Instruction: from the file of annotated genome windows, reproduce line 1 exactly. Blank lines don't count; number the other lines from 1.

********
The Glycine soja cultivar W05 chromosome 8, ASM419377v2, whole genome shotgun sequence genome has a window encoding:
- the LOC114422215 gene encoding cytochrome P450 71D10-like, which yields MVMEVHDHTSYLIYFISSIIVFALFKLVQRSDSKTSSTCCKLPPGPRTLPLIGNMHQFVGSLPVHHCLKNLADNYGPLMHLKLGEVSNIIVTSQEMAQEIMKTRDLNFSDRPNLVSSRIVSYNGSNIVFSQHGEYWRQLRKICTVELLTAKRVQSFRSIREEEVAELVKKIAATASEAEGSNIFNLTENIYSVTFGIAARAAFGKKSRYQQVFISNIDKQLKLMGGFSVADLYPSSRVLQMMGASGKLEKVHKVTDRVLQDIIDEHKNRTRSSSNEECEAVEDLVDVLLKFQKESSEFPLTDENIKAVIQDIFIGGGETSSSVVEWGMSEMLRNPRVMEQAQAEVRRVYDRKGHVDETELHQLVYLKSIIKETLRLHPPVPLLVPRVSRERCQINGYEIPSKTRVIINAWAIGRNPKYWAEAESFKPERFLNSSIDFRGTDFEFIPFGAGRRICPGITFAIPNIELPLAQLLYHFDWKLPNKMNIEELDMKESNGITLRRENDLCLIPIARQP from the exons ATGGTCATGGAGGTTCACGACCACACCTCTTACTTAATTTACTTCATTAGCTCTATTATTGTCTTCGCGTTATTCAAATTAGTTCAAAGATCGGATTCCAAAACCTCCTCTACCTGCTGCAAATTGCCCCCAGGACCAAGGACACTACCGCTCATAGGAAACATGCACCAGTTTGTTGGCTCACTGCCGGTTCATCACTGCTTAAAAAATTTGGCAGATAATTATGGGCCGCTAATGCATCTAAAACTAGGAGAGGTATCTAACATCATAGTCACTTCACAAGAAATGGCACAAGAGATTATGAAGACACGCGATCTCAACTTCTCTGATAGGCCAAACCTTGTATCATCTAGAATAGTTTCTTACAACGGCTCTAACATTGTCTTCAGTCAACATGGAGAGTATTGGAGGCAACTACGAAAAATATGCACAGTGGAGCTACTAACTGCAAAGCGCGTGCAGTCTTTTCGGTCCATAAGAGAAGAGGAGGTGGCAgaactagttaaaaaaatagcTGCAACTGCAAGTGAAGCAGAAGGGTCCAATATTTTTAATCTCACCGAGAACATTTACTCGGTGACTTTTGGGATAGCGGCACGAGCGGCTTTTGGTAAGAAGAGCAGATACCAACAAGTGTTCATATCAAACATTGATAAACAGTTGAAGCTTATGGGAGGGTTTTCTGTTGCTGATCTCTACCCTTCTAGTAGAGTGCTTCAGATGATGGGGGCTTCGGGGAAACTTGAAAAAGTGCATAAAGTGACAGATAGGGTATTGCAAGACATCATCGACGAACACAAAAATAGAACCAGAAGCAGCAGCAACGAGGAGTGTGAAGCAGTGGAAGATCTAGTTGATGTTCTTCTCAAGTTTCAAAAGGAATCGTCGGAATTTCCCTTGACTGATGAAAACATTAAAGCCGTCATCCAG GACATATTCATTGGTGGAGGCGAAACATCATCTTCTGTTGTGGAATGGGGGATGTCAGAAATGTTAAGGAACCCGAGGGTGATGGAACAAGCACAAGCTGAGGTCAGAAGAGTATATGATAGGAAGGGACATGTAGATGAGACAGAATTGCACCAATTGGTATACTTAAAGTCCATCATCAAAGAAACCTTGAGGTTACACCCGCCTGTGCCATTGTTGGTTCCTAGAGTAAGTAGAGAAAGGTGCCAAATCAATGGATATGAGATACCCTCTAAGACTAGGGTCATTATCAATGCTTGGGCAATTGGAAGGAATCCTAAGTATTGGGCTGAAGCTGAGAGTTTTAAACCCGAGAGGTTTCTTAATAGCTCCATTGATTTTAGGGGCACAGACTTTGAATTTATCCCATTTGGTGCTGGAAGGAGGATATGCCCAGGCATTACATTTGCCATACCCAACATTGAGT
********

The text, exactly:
The Glycine soja cultivar W05 chromosome 8, ASM419377v2, whole genome shotgun sequence genome has a window encoding: